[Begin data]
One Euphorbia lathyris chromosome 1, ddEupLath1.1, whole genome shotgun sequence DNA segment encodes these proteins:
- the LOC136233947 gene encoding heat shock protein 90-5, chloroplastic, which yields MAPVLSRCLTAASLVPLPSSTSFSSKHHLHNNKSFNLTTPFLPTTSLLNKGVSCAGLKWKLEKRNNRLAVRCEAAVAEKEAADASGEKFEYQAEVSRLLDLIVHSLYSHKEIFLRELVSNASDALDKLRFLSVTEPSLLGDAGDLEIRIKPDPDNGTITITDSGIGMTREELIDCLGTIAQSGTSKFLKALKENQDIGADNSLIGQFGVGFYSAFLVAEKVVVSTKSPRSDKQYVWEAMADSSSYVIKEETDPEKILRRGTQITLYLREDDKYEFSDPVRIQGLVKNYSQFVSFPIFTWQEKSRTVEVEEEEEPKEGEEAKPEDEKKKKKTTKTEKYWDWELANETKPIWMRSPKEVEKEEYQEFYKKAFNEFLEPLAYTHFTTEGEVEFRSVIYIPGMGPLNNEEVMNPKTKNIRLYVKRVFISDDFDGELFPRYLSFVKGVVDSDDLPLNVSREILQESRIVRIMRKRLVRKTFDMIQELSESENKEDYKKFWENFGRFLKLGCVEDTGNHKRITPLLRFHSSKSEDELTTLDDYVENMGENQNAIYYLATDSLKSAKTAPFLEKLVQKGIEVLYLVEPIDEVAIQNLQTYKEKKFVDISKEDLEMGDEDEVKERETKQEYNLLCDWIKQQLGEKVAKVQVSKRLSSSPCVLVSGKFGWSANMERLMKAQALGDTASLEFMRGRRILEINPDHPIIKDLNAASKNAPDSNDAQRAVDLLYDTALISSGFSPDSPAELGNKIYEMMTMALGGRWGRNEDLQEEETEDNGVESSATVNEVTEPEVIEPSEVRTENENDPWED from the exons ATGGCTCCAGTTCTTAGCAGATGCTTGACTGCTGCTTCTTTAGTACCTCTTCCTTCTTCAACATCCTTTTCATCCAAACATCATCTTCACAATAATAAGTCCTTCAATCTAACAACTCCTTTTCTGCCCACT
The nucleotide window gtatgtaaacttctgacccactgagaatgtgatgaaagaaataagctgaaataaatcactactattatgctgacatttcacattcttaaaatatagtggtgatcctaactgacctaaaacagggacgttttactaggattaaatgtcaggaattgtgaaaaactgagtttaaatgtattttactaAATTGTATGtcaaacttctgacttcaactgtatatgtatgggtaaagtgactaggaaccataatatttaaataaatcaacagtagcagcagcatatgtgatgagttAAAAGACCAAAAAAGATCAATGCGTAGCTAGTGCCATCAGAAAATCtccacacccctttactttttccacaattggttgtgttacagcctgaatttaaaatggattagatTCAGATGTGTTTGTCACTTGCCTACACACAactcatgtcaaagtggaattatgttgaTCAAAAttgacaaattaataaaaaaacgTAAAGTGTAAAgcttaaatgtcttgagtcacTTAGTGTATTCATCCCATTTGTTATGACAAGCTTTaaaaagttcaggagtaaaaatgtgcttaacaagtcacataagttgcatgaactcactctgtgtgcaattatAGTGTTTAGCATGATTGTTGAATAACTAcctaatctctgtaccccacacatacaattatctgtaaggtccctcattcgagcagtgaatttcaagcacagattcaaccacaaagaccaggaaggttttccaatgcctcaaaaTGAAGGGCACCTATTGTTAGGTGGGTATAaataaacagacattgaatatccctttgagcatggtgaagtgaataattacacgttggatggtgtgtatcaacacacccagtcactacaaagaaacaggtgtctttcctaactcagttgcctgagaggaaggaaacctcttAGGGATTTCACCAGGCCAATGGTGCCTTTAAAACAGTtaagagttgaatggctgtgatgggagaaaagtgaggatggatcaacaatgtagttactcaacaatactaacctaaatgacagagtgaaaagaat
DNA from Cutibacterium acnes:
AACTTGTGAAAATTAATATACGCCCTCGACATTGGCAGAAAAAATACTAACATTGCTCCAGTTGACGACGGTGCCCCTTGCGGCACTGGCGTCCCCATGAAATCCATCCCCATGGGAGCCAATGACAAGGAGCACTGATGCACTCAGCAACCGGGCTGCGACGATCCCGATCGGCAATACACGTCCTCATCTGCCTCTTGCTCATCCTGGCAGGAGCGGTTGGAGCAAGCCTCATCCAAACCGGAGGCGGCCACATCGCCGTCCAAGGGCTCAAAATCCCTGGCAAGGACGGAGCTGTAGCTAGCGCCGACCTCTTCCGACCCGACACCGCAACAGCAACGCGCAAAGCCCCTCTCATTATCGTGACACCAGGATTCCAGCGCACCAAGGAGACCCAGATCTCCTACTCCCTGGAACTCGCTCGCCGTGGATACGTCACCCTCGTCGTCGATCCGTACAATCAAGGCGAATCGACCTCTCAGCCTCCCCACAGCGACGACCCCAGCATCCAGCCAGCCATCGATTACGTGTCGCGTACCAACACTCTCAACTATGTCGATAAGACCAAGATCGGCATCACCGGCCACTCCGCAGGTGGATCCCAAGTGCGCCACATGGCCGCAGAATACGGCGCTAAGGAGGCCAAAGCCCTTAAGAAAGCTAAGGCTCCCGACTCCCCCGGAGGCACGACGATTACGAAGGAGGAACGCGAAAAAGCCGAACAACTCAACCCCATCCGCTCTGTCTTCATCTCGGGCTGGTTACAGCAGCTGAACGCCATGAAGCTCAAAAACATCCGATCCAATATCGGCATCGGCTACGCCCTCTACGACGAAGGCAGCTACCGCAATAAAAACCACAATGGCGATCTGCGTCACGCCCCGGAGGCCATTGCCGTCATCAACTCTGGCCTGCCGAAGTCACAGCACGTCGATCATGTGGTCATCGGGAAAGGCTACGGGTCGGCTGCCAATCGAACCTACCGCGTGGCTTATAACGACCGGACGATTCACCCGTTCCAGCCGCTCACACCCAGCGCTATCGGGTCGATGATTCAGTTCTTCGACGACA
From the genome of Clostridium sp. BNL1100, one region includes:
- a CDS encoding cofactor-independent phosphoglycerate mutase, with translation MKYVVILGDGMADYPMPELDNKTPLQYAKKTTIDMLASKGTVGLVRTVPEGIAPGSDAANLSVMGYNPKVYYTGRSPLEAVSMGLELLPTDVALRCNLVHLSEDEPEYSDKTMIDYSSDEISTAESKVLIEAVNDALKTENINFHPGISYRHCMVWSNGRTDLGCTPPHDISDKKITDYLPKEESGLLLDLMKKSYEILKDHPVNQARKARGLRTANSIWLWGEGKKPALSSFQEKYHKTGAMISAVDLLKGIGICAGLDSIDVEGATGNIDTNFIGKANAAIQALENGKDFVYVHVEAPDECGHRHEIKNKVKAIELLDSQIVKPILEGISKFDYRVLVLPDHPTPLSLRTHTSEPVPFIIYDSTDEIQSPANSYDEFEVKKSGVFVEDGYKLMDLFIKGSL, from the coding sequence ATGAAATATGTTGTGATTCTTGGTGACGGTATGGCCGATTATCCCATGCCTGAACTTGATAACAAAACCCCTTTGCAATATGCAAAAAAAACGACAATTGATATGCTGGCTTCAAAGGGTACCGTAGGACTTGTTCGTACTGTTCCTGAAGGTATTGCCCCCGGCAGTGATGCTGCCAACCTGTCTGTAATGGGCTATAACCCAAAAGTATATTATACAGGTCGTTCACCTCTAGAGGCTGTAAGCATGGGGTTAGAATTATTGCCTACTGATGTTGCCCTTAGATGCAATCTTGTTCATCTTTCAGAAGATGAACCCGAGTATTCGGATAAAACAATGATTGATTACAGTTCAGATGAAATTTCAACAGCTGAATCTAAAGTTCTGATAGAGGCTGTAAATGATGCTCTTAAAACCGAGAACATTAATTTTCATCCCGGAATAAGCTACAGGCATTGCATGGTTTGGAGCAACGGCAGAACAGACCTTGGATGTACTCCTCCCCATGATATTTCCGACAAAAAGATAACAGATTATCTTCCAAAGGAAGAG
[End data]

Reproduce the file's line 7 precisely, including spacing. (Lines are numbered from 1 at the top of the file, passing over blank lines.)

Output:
- a CDS encoding cofactor-independent phosphoglycerate mutase, with translation MKYVVILGDGMADYPMPELDNKTPLQYAKKTTIDMLASKGTVGLVRTVPEGIAPGSDAANLSVMGYNPKVYYTGRSPLEAVSMGLELLPTDVALRCNLVHLSEDEPEYSDKTMIDYSSDEISTAESKVLIEAVNDALKTENINFHPGISYRHCMVWSNGRTDLGCTPPHDISDKKITDYLPKEESGLLLDLMKKSYEILKDHPVNQARKARGLRTANSIWLWGEGKKPALSSFQEKYHKTGAMISAVDLLKGIGICAGLDSIDVEGATGNIDTNFIGKANAAIQALENGKDFVYVHVEAPDECGHRHEIKNKVKAIELLDSQIVKPILEGISKFDYRVLVLPDHPTPLSLRTHTSEPVPFIIYDSTDEIQSPANSYDEFEVKKSGVFVEDGYKLMDLFIKGSL, from the coding sequence ATGAAATATGTTGTGATTCTTGGTGACGGTATGGCCGATTATCCCATGCCTGAACTTGATAACAAAACCCCTTTGCAATATGCAAAAAAAACGACAATTGATATGCTGGCTTCAAAGGGTACCGTAGGACTTGTTCGTACTGTTCCTGAAGGTATTGCCCCCGGCAGTGATGCTGCCAACCTGTCTGTAATGGGCTATAACCCAAAAGTATATTATACAGGTCGTTCACCTCTAGAGGCTGTAAGCATGGGGTTAGAATTATTGCCTACTGATGTTGCCCTTAGATGCAATCTTGTTCATCTTTCAGAAGATGAACCCGAGTATTCGGATAAAACAATGATTGATTACAGTTCAGATGAAATTTCAACAGCTGAATCTAAAGTTCTGATAGAGGCTGTAAATGATGCTCTTAAAACCGAGAACATTAATTTTCATCCCGGAATAAGCTACAGGCATTGCATGGTTTGGAGCAACGGCAGAACAGACCTTGGATGTACTCCTCCCCATGATATTTCCGACAAAAAGATAACAGATTATCTTCCAAAGGAAGAG